SimpleITK/GettingStarted/Visual guide to building on Linux: Difference between revisions

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== Step 5: Use SimpleITK ==
== Step 5: Use SimpleITK ==
SimpleITK is available to a variety of languages.  In this section we give simple example programs demonstrating the SimpleITK API in C Sharp, Lua and Python.
=== A simple C# program ===
=== A simple C# program ===
[[File:SimpleITK_visual_guide_step05_CSharp_01.png|200px|thumb|Open MonoDevelop]]
[[File:SimpleITK_visual_guide_step05_CSharp_01.png|200px|thumb|Open MonoDevelop]]
This section will describe how to create a simple C# application using SimpleITK from MonoDevelop.
This sub-section will describe how to create a simple C# application using SimpleITK from MonoDevelop.

Open MonoDevelop (Application Menu > Development > MonoDevelop).
Open MonoDevelop (Application Menu > Development > MonoDevelop).
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  ~/SimpleITK-build/SimpleITK-build/bin/SimpleITKLua DerivativeExample.lua
  ~/SimpleITK-build/SimpleITK-build/bin/SimpleITKLua DerivativeExample.lua
=== Using Python ===

Revision as of 16:00, 14 March 2014

This guide gives detailed instructions for building SimpleITK on Linux. It is written for beginners getting started with SimpleITK.

Why Linux?

  • Linux is freely available
  • It has all the required tools
  • Did I mention it's free?

Step 1: Get Linux

The first step is to install a Linux distribution. Some popular ones are:

And here is a comparison of those distributions.

There are many online tutorials explaining how to install your chosen Linux distribution:

If you are a Windows user, you may consider running Linux on a virtual machine. Some popular virtual machine environments are:

If you are a Mac OS X user, you can also run Linux in a virtual machine. Two virtual machine environments for OS X are:

Again, there are heaps of tutorials:

This guide uses Debian 7, but the steps are very similar for other Linux distributions.

Step 2: Install build tools

Install the build tools by opening the terminal

The next step is to install the required build tools.

In the terminal, use apt-get to install the build tools

Open a terminal window (Application Menu > Terminal Emulator) and run the following command:

sudo apt-get install cmake cmake-curses-gui gcc g++ git

Confirm that you want to install the packages (press "y"), then wait for the installation to complete.

Build tools could also be installed using the software manager

Alternatively, you could manually select each software package from the Synaptic Package Manager (Application Menu > Settings > Synaptic Package Manager).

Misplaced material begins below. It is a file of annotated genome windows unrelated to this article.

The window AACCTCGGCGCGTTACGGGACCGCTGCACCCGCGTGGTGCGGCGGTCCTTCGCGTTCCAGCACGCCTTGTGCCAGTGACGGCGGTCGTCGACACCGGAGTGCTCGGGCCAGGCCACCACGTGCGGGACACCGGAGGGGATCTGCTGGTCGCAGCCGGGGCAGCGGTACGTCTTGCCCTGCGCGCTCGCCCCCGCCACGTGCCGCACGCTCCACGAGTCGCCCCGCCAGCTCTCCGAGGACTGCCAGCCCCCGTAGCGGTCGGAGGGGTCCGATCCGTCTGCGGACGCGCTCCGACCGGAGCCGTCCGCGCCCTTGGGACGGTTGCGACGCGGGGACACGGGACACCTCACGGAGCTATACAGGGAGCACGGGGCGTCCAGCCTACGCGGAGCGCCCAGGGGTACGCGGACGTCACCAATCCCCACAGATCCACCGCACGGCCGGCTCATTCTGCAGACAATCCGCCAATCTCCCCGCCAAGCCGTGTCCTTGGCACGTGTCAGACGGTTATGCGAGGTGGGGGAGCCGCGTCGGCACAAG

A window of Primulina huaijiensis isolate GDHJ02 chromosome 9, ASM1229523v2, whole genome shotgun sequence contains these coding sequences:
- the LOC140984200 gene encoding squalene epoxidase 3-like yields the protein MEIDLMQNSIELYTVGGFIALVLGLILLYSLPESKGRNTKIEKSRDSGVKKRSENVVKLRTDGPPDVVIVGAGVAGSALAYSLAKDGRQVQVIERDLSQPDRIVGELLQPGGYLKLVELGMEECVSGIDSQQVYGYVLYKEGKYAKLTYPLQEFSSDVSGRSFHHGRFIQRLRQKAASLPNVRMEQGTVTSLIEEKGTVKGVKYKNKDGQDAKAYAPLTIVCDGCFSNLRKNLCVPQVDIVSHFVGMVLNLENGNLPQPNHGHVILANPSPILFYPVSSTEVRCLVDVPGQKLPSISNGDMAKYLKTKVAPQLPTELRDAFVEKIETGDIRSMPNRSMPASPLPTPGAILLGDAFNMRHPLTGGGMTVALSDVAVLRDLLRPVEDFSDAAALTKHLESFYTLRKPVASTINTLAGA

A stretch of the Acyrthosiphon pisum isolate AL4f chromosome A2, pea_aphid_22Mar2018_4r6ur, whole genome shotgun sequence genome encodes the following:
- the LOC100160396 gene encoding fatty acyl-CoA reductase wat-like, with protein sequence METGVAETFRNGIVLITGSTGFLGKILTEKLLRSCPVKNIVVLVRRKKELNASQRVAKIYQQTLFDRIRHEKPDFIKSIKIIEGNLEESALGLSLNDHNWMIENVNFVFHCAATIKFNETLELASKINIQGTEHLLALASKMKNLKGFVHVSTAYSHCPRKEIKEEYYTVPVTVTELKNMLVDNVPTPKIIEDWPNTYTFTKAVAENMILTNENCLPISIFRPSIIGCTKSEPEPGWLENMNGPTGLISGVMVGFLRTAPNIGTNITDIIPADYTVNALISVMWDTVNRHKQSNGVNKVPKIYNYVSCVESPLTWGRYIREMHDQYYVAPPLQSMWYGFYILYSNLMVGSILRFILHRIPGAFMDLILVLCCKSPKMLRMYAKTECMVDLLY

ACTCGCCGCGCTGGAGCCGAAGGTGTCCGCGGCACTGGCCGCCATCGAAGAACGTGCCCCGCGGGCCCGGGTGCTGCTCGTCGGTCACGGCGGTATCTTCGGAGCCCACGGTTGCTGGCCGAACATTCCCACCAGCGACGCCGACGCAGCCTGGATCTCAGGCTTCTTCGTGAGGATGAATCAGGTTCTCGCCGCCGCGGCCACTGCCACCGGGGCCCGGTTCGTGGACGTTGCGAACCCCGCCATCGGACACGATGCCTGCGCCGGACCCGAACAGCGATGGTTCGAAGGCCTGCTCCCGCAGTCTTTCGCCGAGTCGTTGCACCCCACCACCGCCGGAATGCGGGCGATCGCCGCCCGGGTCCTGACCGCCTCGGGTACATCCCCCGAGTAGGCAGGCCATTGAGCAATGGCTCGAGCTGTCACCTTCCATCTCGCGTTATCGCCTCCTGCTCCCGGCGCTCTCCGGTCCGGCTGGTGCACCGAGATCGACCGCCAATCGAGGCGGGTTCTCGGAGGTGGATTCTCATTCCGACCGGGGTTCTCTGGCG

By default building SimpleITK produces the SimpleITK C++ libraries and the SimpleITK Lua interpreter. It also supports bindings for other languages. To build this support, additional packages need to be installed. The following table shows the supported language bindings and the corresponding command to install the additional packages required for each language.

Programming Language Command to install the build tools
C# sudo apt-get install monodevelop
Java sudo apt-get install eclipse
R sudo apt-get install r-base r-base-dev
Ruby sudo apt-get install ruby
Python sudo apt-get install python python-dev
Tcl sudo apt-get install tcl tcl-dev tk tk-dev
All languages sudo apt-get install monodevelop eclipse r-base r-base-dev ruby python python-dev tcl tcl-dev tk tk-dev

Step 3: Get SimpleITK source code

The next step is to get the SimpleITK source code using git.

Decide where you want to put the source code. I'm putting mine in my home directory:

cd ~
Get the SimpleITK source code using git

Now download the SimpleITK source code, by entering the following command in the Terminal:

git clone --recursive

Now change to the SimpleITK directory:

cd SimpleITK

Step 4: Build SimpleITK

The next step is to start building.

The recommended way to build is via the so-called "super build". The build directory should not be inside the source tree. I put the build directory in the same directory as the source tree.

cd ~
mkdir SimpleITK-build
cd SimpleITK-build
cmake ../SimpleITK/SuperBuild

The SuperBuild generates make files which takes care of downloading and building ITK, SWIG, and Lua, as well as SimpleITK.

To start the (long) build process, type:


On my test system, a 4 core virtual machine with 16 GB of RAM, the build took just over an hour.

After the build is finished, you need to add SimpleITK to your LD_LIBRARY_PATH:

export LD_LIBRARY_PATH=$LD_LIBRARY_PATH:~/SimpleITK-build/lib

You can now (optionally) check whether the build was successful:

cd ~/SimpleITK-build